Once you have imported the day’s shots (see the blog posting on my Photo Download Backup Strategy), you can then use Lightroom’s ability to do a mass capture time edit, to adjust an entire day of shots so that they all have as accurate a capture time as possible, regardless of how far off your camera’s internal clock is. Following is an example of one of these shots, and in this case, I took it at the end of that day’s walkabout and not at the start, since I forgot! You can also click to enlarge as before, and on the right side you can see the original time digitized was 14:38:59, but the adjusted time (already done in the screenshot) to match the watch face is 14:39:32.
The way you adjust the time is by displaying the group of photos you are adjusting in grid view (see screenshot below), then selecting all, and ensuring the watch face photo has the main highlight, which is the time reference image. Note that even if you have all the images selected, you do need to be in grid view for this to work (below), not the single photo view (above) which shows the watch face. You then choose the “Edit Capture Time…” option from Lightroom’s “Metadata” menu….
You will then get the following window, where you should select the “Type of Adjustment” as indicated, and then input the photo’s corrected time, the time indicated on the watch face. Once you click “Change All”, in a matter of a few seconds all the photos you have highlighted in Lightroom will have their capture times offset by the same amount, in this example adjusting it to be 33 seconds ahead of the camera’s clock…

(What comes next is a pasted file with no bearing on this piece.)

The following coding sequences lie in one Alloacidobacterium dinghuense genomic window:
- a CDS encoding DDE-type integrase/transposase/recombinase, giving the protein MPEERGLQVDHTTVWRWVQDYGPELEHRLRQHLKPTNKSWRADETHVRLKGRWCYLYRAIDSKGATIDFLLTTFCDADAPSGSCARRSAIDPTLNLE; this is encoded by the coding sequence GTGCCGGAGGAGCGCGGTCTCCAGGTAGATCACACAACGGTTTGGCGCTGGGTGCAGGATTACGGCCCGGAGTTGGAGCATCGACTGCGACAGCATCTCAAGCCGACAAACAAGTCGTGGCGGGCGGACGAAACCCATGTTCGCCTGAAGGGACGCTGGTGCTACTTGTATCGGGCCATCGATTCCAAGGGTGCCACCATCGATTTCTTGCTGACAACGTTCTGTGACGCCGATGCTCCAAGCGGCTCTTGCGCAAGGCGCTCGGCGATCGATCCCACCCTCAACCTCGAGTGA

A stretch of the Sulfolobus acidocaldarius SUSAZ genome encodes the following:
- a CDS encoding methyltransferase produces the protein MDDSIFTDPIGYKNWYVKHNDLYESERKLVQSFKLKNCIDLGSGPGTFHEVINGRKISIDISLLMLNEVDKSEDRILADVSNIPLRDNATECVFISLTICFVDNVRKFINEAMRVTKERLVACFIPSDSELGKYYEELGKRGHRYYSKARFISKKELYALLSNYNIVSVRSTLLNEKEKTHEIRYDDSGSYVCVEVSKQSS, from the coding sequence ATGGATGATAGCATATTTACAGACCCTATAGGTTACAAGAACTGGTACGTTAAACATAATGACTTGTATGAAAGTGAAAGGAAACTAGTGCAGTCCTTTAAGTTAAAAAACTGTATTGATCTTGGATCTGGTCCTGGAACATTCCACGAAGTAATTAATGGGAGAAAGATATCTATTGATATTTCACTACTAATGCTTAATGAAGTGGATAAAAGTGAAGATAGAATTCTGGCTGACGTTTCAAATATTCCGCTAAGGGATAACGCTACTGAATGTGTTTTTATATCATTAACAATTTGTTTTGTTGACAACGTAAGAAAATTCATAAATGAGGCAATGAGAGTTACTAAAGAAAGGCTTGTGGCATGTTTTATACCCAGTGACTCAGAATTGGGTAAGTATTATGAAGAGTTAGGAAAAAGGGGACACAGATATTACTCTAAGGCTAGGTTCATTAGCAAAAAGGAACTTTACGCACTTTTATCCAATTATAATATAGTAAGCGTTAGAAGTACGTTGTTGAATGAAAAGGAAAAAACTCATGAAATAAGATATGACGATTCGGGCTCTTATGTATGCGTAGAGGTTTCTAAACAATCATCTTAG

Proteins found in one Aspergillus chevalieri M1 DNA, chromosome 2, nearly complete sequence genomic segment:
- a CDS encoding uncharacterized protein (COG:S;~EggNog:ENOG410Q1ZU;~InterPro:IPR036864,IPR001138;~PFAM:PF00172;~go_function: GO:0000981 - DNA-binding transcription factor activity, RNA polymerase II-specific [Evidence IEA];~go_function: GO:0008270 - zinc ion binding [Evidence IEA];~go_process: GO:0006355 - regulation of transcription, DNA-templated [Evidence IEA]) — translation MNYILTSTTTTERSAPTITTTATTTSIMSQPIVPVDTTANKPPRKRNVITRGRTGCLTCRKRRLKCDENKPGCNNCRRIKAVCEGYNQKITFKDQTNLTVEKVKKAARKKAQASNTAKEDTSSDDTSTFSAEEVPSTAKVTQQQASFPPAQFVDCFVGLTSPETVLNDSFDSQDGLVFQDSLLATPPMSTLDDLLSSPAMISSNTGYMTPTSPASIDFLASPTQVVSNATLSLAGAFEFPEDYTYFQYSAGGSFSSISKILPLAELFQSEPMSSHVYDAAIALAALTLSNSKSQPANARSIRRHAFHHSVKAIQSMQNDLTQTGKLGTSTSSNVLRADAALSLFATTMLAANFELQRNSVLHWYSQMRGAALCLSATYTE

Note that the watch face photo can be taken at any time really, and possibly the most accurate would be in the middle of the day, since Lightroom will adjust both the photos taken before the watch face shot, and those after as well. As mentioned previously, I do take a watch face photo ever day to ensure that photos are not out by maybe more than a couple of seconds from the reference image as the day progresses. Once the photos have their capture times tweaked, you are now ready to switch to Lightroom Classic’s Map view (leaving all the relevant photos highlighted), import the GPX tracklog file and then sync the photos. Here is the Map view with a red arrow pointing to the little squiggle “tracklog” icon. You click on that, and a popup menu appears, where you will want to choose “Load Tracklog”…